An entire country is sitting in the stands, watching the contest between former Prime Minister Ehud Olmert and his former chief aide, Shula Zaken, with vague interest. Will she testify or not? Will she get a prison term or just community service? Will a plea bargain be signed with her or not?
And what about Olmert? Will he be taken down, or once more land on his feet? Will he be saved from new hearings on the Rishon Tours and Talansky corruption cases in which he was acquitted two years ago, or will he have to undergo another cross-examination in court? Will he avoid conviction in the Holyland bribery case by the skin of his teeth, or will he be trapped by new testimony from his bureau chief?
An entire country is watching the Olmert-Zaken confrontation as if it was a gladiators’ contest. The contenders are not of equal strength, but everyone is relating to what is going on between them as a competition, almost a game. Who’ll win? Who will prevail over whom?
Will Olmert’s well-pressed lawyers be able to pull him away from the vise-like tongs threatening to grab him, or will the young lawyers representing the until-recently-loyal aide be able to bring her new version of events before the bench?
An entire country is watching the scene unfolding before its eyes with aggravating apathy. There is, of course, some interest in the goings-on, but it’s like the interest in a detective novel: Who’s the real villain in the story? And will they get what’s coming to them?
The portrayal of recent developments in the cases pending against Olmert and Zaken is ignoring the actual conduct of both of them.
What should be on the public agenda is not the legal sophistry about whether cases that have already been decided by the Jerusalem District Court can be reopened, nor the formalistic debate over whether new evidence can be introduced in an appeal to the Supreme Court – or even the technical dispute over whether it’s proper to bring new evidence at the summary stage in the Holyland case.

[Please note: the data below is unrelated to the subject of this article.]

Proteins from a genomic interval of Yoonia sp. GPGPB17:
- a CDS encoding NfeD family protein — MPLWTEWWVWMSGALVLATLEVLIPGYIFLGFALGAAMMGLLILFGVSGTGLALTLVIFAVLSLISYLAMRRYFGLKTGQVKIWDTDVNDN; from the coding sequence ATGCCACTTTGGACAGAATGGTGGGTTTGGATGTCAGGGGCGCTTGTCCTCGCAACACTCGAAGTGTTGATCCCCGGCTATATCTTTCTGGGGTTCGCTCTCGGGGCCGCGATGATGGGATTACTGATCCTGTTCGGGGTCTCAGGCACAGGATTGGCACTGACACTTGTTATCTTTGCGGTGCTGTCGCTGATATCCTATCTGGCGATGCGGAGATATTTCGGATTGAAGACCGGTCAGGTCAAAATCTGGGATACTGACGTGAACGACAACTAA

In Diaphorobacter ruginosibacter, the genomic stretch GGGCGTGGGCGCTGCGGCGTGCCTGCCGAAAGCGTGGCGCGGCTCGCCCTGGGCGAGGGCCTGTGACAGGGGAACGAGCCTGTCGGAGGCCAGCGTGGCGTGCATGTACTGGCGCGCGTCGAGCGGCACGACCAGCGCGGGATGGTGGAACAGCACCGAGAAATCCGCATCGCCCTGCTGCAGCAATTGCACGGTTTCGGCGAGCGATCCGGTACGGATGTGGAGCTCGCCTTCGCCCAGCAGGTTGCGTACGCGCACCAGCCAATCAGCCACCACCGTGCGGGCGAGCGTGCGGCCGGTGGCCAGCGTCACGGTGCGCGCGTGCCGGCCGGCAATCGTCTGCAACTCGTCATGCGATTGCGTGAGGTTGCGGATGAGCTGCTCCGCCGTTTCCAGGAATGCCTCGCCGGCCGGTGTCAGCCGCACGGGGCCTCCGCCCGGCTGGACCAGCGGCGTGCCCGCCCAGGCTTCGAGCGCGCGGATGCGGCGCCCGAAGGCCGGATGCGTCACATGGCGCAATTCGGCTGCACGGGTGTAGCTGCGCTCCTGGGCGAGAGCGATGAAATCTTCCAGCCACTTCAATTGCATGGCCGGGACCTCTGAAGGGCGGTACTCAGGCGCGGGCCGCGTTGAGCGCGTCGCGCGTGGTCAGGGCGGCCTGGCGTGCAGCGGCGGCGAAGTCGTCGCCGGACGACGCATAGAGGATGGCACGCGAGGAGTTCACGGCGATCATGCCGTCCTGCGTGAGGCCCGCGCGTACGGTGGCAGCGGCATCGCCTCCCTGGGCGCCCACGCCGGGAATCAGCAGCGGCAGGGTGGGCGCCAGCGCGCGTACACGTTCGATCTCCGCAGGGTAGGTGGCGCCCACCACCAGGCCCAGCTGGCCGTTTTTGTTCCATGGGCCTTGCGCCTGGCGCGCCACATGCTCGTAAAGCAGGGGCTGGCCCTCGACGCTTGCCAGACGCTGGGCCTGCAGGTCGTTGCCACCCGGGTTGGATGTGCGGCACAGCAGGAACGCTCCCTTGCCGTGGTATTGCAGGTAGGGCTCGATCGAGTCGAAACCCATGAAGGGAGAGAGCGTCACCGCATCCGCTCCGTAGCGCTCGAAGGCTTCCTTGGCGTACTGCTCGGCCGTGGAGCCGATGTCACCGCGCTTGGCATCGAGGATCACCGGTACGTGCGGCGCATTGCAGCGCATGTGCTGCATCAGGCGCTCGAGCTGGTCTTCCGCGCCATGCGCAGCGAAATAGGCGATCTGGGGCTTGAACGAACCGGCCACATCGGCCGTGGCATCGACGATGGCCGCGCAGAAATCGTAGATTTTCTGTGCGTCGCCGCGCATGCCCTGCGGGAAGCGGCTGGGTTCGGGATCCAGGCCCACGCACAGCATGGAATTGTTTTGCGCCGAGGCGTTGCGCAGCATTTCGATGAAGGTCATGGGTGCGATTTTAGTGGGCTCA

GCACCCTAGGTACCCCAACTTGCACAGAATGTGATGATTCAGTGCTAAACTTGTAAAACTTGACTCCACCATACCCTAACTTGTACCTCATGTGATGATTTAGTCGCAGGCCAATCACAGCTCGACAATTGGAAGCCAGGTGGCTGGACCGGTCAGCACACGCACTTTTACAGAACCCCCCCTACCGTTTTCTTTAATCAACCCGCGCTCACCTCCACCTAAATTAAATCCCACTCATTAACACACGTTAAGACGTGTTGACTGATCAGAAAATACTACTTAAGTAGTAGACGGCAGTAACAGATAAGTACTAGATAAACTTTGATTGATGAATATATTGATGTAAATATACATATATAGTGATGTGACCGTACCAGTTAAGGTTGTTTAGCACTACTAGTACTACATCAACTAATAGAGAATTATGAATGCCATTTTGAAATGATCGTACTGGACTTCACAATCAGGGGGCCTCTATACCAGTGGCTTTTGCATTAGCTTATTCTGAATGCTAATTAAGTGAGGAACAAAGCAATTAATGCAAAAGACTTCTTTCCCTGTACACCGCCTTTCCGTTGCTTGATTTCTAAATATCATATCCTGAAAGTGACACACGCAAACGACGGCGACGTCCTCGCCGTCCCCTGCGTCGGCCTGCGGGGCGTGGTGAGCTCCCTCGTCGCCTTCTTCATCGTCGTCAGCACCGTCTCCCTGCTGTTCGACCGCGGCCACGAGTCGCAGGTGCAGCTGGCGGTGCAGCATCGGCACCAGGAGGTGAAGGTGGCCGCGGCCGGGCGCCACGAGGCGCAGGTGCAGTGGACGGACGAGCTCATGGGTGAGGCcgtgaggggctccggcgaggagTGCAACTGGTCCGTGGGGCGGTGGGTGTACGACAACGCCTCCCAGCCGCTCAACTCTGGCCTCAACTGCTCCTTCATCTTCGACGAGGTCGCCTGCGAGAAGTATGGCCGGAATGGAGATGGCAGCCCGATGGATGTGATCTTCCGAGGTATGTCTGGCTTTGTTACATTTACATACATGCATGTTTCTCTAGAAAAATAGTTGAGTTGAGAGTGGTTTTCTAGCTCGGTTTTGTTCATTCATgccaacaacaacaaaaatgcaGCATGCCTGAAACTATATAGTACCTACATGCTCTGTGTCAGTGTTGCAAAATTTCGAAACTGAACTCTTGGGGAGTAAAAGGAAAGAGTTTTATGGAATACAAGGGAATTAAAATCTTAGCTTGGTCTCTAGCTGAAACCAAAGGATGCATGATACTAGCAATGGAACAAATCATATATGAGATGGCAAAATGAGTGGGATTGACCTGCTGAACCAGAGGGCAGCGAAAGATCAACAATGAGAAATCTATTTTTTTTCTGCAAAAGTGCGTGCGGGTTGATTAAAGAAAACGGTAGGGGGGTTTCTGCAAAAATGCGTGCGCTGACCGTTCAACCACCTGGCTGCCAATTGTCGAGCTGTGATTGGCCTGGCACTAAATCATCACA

What we should all be talking about is the behavior of the two defendants, both when they were prosecuted for what actually happened, and as their trials were taking place.
From the public reactions of Olmert’s attorneys to news of a plea bargain being negotiated by Zaken’s lawyers and the prosecution, it’s clear that they strongly oppose this, and will use any formal ploy available to thwart it.
From the procedures being conducted by Zaken’s current lawyers, it is clear that they are making every effort, and grabbing at every legal straw available, to tilt the legal clarifications in both cases in a direction that will ease up on her and place the primary blame on Olmert.
But what all this makes clear is that the truth as presented in two different courts was (at the very least) not the whole truth. The case made before the Jerusalem District Court judges who ruled on the Rishon Tours, Talansky and Investment Center cases was full of holes.
At the time, Zaken invoked her right to remain silent. In the Holyland case, which is now being heard in Tel Aviv District Court, Zaken gave contradictory testimony. The negotiations now being conducted by her lawyers in an effort to obtain a plea bargain are based on her declaration that she did not tell the whole truth (at the very least) and that, if given another chance, she will come clean.
Thus the public is discovering, in the most cynical way possible, exactly how the former prime minister and his former close aide behaved: We didn’t tell the truth (at least, not the whole truth) in court, and we didn’t give the public a direct and reliable report on our actions. We denied, deceived and concealed information to avoid the full force of the law. And now we are continuing to deceive, to ease our legal situation.
An entire country is being exposed to how those who were responsible for managing its affairs are conning them and trampling on the values of truth and justice, and yet it is not rising up in protest. It has let itself be lulled into believing that what it’s watching is no more than a sporting match.
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